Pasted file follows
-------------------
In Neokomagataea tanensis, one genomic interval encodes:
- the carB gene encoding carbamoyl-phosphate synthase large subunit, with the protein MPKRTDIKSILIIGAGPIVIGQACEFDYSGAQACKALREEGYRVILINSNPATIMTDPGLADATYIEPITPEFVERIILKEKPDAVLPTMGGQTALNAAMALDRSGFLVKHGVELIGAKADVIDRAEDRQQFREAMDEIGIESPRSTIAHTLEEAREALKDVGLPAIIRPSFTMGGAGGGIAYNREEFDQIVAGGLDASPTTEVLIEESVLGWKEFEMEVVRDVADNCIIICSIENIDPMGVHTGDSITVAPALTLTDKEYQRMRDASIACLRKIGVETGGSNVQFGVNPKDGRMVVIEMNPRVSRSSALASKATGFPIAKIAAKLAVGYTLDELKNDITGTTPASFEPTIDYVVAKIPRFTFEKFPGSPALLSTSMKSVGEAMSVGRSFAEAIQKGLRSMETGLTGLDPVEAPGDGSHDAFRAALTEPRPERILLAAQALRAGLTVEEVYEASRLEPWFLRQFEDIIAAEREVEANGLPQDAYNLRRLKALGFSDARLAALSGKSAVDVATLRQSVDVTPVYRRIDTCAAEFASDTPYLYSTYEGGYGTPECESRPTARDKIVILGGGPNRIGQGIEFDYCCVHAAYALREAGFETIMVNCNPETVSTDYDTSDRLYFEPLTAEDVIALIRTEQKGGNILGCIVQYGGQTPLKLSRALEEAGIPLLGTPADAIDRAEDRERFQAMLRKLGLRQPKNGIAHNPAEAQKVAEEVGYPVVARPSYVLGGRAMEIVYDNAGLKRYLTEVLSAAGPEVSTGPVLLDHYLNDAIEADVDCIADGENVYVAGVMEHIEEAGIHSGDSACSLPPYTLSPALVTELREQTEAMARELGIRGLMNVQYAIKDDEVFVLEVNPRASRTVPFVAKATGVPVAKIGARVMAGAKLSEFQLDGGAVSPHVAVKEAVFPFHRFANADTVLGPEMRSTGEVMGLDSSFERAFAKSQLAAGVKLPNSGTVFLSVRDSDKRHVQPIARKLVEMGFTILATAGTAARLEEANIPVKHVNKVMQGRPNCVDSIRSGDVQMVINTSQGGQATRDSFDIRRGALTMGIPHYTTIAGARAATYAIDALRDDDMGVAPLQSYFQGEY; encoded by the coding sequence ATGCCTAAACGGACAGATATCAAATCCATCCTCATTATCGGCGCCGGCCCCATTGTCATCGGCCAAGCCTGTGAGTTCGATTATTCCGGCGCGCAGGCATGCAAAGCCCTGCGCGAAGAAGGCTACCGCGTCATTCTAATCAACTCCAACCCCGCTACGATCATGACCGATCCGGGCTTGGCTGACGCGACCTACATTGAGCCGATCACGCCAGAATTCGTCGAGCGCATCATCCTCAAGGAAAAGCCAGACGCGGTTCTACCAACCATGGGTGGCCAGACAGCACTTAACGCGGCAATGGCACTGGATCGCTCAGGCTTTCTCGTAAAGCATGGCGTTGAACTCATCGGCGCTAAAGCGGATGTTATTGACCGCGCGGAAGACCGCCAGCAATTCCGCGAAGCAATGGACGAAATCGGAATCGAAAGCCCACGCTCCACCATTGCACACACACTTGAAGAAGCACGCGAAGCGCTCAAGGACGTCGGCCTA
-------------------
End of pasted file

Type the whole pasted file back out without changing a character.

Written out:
In Neokomagataea tanensis, one genomic interval encodes:
- the carB gene encoding carbamoyl-phosphate synthase large subunit, with the protein MPKRTDIKSILIIGAGPIVIGQACEFDYSGAQACKALREEGYRVILINSNPATIMTDPGLADATYIEPITPEFVERIILKEKPDAVLPTMGGQTALNAAMALDRSGFLVKHGVELIGAKADVIDRAEDRQQFREAMDEIGIESPRSTIAHTLEEAREALKDVGLPAIIRPSFTMGGAGGGIAYNREEFDQIVAGGLDASPTTEVLIEESVLGWKEFEMEVVRDVADNCIIICSIENIDPMGVHTGDSITVAPALTLTDKEYQRMRDASIACLRKIGVETGGSNVQFGVNPKDGRMVVIEMNPRVSRSSALASKATGFPIAKIAAKLAVGYTLDELKNDITGTTPASFEPTIDYVVAKIPRFTFEKFPGSPALLSTSMKSVGEAMSVGRSFAEAIQKGLRSMETGLTGLDPVEAPGDGSHDAFRAALTEPRPERILLAAQALRAGLTVEEVYEASRLEPWFLRQFEDIIAAEREVEANGLPQDAYNLRRLKALGFSDARLAALSGKSAVDVATLRQSVDVTPVYRRIDTCAAEFASDTPYLYSTYEGGYGTPECESRPTARDKIVILGGGPNRIGQGIEFDYCCVHAAYALREAGFETIMVNCNPETVSTDYDTSDRLYFEPLTAEDVIALIRTEQKGGNILGCIVQYGGQTPLKLSRALEEAGIPLLGTPADAIDRAEDRERFQAMLRKLGLRQPKNGIAHNPAEAQKVAEEVGYPVVARPSYVLGGRAMEIVYDNAGLKRYLTEVLSAAGPEVSTGPVLLDHYLNDAIEADVDCIADGENVYVAGVMEHIEEAGIHSGDSACSLPPYTLSPALVTELREQTEAMARELGIRGLMNVQYAIKDDEVFVLEVNPRASRTVPFVAKATGVPVAKIGARVMAGAKLSEFQLDGGAVSPHVAVKEAVFPFHRFANADTVLGPEMRSTGEVMGLDSSFERAFAKSQLAAGVKLPNSGTVFLSVRDSDKRHVQPIARKLVEMGFTILATAGTAARLEEANIPVKHVNKVMQGRPNCVDSIRSGDVQMVINTSQGGQATRDSFDIRRGALTMGIPHYTTIAGARAATYAIDALRDDDMGVAPLQSYFQGEY; encoded by the coding sequence ATGCCTAAACGGACAGATATCAAATCCATCCTCATTATCGGCGCCGGCCCCATTGTCATCGGCCAAGCCTGTGAGTTCGATTATTCCGGCGCGCAGGCATGCAAAGCCCTGCGCGAAGAAGGCTACCGCGTCATTCTAATCAACTCCAACCCCGCTACGATCATGACCGATCCGGGCTTGGCTGACGCGACCTACATTGAGCCGATCACGCCAGAATTCGTCGAGCGCATCATCCTCAAGGAAAAGCCAGACGCGGTTCTACCAACCATGGGTGGCCAGACAGCACTTAACGCGGCAATGGCACTGGATCGCTCAGGCTTTCTCGTAAAGCATGGCGTTGAACTCATCGGCGCTAAAGCGGATGTTATTGACCGCGCGGAAGACCGCCAGCAATTCCGCGAAGCAATGGACGAAATCGGAATCGAAAGCCCACGCTCCACCATTGCACACACACTTGAAGAAGCACGCGAAGCGCTCAAGGACGTCGGCCTA